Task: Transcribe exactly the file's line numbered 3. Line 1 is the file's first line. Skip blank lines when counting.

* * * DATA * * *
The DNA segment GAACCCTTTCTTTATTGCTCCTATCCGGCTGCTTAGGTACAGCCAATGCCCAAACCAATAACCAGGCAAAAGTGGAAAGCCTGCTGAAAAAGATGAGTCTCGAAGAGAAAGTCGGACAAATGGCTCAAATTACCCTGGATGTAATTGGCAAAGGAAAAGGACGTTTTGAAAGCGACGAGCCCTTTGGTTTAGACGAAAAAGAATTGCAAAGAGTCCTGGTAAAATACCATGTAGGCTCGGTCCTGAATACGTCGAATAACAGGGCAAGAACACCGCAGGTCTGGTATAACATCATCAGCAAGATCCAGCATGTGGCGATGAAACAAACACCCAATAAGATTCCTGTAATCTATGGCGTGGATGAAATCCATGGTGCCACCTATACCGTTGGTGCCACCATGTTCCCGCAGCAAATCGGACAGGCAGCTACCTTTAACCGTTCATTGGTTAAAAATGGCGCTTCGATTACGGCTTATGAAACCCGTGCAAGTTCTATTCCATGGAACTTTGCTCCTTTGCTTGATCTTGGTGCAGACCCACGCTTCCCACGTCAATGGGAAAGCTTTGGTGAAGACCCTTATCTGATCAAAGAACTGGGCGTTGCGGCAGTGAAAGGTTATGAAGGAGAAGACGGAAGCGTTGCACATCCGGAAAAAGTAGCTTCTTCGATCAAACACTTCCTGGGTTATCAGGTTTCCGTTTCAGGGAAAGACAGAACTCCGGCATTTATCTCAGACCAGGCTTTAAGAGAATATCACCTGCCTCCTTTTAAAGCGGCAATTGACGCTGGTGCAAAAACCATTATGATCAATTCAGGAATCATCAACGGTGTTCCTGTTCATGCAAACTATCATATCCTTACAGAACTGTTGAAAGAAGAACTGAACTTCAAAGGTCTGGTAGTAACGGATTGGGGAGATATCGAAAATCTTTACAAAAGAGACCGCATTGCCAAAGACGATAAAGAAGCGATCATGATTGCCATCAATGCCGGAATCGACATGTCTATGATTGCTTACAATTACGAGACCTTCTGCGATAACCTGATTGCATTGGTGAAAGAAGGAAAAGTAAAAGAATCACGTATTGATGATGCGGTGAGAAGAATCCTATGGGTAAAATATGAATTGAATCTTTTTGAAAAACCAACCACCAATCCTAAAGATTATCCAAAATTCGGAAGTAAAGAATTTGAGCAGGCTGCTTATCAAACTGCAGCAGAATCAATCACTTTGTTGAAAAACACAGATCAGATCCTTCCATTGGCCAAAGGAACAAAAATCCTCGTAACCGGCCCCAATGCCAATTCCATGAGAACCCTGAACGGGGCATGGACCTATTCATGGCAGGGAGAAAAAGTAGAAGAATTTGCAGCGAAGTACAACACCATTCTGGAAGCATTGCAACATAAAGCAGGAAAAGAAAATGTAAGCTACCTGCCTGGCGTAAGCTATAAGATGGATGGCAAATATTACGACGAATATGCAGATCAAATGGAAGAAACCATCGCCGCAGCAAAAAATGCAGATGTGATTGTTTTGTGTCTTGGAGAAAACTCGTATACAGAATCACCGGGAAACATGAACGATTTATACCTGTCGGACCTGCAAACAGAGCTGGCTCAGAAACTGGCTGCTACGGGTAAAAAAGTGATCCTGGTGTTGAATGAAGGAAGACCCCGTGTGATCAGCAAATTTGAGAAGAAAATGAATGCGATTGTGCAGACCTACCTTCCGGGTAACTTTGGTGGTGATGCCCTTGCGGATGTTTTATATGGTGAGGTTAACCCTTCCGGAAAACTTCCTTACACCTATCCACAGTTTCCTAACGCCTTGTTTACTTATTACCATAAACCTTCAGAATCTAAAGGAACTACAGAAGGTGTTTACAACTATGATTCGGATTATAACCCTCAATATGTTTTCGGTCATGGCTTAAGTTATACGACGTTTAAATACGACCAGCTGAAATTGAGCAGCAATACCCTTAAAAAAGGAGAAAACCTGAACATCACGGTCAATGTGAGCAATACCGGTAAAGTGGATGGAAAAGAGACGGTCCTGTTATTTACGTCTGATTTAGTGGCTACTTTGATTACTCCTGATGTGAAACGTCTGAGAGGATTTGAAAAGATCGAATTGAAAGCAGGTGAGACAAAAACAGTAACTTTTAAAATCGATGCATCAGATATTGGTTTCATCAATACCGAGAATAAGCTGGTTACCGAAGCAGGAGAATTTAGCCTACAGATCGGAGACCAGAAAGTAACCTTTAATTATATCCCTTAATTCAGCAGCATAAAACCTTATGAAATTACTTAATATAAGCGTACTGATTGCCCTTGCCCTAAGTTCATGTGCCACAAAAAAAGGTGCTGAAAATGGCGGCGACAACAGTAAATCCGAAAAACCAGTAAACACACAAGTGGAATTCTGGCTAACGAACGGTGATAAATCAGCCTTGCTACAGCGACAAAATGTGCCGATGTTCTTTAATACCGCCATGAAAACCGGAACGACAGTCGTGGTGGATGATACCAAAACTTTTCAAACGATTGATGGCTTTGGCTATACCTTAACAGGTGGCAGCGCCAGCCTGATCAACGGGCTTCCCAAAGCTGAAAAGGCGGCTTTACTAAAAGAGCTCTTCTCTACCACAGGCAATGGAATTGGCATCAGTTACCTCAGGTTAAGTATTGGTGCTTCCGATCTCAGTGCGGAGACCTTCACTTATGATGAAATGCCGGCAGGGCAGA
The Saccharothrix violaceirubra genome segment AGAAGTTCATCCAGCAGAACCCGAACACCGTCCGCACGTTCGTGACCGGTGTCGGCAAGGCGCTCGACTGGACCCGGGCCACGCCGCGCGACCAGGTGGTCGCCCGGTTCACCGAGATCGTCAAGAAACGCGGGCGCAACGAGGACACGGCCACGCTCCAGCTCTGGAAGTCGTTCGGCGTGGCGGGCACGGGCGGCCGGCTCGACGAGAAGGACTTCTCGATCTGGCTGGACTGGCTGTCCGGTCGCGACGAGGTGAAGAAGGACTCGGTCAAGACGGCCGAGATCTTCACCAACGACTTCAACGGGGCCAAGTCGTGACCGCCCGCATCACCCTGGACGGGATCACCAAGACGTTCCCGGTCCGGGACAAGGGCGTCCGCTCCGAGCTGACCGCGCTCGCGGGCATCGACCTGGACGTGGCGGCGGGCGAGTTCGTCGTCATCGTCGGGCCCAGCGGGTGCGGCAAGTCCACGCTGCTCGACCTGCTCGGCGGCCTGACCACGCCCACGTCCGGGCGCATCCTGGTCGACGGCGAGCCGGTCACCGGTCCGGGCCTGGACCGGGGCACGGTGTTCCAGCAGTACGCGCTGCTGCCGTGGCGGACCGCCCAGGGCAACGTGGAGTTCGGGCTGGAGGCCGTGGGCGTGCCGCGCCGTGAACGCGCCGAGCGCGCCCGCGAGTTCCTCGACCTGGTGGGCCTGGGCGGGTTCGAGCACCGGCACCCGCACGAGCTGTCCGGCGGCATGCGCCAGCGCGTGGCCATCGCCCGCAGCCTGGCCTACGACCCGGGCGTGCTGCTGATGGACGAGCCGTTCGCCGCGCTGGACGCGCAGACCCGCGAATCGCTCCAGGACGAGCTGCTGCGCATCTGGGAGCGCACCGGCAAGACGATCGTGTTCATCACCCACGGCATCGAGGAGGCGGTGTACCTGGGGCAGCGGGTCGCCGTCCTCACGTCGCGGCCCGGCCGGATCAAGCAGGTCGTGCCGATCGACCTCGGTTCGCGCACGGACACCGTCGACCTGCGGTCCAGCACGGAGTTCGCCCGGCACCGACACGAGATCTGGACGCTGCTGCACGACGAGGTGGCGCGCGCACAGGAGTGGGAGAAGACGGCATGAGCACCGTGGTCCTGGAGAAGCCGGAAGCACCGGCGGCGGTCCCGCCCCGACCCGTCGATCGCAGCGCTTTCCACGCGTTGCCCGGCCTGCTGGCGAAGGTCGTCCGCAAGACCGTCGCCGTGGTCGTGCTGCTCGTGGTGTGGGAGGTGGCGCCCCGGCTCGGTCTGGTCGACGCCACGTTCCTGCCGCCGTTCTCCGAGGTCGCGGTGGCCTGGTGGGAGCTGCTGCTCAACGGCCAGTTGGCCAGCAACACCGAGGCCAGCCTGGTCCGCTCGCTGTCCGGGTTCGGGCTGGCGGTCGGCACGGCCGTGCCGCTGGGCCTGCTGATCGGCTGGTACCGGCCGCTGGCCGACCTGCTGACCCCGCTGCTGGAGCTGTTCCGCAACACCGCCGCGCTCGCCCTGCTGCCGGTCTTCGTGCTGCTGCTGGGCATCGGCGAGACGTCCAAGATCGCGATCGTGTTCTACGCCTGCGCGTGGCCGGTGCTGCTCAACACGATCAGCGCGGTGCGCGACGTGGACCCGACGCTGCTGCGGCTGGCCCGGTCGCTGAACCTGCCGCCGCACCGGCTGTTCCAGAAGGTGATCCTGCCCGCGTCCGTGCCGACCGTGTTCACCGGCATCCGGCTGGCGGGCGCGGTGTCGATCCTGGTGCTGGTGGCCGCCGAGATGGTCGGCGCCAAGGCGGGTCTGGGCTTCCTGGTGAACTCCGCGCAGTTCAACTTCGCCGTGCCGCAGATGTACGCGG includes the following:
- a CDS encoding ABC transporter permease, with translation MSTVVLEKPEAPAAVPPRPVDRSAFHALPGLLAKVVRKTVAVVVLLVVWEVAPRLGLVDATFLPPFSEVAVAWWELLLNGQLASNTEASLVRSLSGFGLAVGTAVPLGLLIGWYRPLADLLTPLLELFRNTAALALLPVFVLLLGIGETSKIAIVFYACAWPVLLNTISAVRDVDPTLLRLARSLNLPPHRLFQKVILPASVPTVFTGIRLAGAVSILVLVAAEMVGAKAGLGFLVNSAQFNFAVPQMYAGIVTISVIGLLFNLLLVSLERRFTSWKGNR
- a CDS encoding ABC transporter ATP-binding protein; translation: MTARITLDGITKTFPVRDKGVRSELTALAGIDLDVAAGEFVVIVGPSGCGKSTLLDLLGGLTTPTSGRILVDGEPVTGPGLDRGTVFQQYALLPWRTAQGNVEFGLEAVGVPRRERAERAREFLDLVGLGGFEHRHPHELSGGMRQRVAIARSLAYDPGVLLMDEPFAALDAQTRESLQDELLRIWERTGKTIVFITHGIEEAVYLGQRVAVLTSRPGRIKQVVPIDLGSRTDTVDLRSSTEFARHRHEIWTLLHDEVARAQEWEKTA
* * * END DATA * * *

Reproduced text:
- a CDS encoding ABC transporter permease, with translation MSTVVLEKPEAPAAVPPRPVDRSAFHALPGLLAKVVRKTVAVVVLLVVWEVAPRLGLVDATFLPPFSEVAVAWWELLLNGQLASNTEASLVRSLSGFGLAVGTAVPLGLLIGWYRPLADLLTPLLELFRNTAALALLPVFVLLLGIGETSKIAIVFYACAWPVLLNTISAVRDVDPTLLRLARSLNLPPHRLFQKVILPASVPTVFTGIRLAGAVSILVLVAAEMVGAKAGLGFLVNSAQFNFAVPQMYAGIVTISVIGLLFNLLLVSLERRFTSWKGNR